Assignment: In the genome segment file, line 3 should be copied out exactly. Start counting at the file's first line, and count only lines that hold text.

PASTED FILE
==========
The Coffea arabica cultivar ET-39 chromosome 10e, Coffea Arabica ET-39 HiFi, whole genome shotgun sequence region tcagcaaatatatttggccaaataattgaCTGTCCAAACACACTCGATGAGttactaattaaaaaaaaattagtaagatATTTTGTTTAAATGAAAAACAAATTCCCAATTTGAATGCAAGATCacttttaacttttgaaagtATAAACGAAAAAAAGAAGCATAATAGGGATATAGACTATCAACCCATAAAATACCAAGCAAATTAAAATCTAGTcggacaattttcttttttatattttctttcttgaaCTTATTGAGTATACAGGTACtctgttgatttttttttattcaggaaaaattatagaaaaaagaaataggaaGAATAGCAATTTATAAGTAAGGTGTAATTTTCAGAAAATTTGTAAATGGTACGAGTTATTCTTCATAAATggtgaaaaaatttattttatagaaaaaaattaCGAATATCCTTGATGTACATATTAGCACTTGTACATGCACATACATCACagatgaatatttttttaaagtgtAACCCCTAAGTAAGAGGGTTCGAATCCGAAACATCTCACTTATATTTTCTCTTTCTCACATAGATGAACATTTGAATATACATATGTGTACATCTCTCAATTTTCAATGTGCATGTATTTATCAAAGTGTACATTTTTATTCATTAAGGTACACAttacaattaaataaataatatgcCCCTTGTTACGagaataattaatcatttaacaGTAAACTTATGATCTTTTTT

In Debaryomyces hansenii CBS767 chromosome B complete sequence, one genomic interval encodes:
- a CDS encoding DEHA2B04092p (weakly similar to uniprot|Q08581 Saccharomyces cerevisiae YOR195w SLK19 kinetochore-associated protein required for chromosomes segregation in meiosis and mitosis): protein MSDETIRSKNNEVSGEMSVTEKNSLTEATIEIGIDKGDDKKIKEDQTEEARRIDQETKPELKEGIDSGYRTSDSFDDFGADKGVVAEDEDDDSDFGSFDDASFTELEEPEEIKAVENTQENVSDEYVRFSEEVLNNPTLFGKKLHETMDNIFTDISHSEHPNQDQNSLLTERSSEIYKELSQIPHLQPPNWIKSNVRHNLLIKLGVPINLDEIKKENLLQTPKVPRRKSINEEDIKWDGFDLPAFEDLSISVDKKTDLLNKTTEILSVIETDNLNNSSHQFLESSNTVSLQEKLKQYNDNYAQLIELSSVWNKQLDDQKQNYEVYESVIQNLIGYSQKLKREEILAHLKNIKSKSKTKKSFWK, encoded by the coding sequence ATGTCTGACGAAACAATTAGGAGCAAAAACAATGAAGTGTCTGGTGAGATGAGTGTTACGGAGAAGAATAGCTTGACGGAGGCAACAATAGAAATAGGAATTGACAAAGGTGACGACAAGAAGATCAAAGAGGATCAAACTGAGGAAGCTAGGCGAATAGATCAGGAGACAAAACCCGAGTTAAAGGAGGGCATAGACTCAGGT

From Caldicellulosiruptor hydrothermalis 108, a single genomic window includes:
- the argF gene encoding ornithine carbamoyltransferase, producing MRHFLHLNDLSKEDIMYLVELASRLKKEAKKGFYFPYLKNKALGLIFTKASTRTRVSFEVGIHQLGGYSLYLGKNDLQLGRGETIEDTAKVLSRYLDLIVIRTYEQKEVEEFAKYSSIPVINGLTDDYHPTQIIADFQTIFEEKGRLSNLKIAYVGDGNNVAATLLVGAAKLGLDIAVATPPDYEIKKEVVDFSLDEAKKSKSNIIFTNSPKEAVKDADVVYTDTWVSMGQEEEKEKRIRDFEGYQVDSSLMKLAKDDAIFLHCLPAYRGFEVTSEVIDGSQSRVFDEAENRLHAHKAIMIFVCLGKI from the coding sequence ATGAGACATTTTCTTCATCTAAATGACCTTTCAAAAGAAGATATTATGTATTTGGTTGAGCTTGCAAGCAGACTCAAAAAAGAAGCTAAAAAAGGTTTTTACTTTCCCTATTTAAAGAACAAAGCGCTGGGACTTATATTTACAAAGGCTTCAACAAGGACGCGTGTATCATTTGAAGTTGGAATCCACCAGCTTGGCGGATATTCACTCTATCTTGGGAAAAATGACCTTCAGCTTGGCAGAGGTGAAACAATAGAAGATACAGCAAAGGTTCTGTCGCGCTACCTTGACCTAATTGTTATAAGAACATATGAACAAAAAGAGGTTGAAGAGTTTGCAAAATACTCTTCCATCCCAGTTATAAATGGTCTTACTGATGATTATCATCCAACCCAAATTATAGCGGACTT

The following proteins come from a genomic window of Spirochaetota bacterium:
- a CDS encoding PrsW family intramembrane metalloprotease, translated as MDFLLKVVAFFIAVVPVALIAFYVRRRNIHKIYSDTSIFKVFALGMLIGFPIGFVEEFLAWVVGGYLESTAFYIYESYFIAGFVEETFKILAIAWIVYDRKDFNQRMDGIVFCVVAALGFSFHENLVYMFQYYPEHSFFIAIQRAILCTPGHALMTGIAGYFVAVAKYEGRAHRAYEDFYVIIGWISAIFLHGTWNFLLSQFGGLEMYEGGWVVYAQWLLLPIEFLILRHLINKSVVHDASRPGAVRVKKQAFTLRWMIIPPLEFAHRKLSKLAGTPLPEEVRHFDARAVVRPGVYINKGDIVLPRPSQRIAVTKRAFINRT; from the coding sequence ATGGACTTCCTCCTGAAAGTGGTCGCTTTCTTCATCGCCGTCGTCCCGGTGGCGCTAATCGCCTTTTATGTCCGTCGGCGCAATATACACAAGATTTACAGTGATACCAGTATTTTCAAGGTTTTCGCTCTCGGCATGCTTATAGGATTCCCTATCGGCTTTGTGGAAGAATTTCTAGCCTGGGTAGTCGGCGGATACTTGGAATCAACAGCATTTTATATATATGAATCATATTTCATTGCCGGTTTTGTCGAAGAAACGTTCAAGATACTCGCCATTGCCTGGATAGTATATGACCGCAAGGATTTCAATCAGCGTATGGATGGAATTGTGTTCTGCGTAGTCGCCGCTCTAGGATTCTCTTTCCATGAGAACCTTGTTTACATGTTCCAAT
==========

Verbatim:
- a CDS encoding DEHA2B04092p (weakly similar to uniprot|Q08581 Saccharomyces cerevisiae YOR195w SLK19 kinetochore-associated protein required for chromosomes segregation in meiosis and mitosis): protein MSDETIRSKNNEVSGEMSVTEKNSLTEATIEIGIDKGDDKKIKEDQTEEARRIDQETKPELKEGIDSGYRTSDSFDDFGADKGVVAEDEDDDSDFGSFDDASFTELEEPEEIKAVENTQENVSDEYVRFSEEVLNNPTLFGKKLHETMDNIFTDISHSEHPNQDQNSLLTERSSEIYKELSQIPHLQPPNWIKSNVRHNLLIKLGVPINLDEIKKENLLQTPKVPRRKSINEEDIKWDGFDLPAFEDLSISVDKKTDLLNKTTEILSVIETDNLNNSSHQFLESSNTVSLQEKLKQYNDNYAQLIELSSVWNKQLDDQKQNYEVYESVIQNLIGYSQKLKREEILAHLKNIKSKSKTKKSFWK, encoded by the coding sequence ATGTCTGACGAAACAATTAGGAGCAAAAACAATGAAGTGTCTGGTGAGATGAGTGTTACGGAGAAGAATAGCTTGACGGAGGCAACAATAGAAATAGGAATTGACAAAGGTGACGACAAGAAGATCAAAGAGGATCAAACTGAGGAAGCTAGGCGAATAGATCAGGAGACAAAACCCGAGTTAAAGGAGGGCATAGACTCAGGT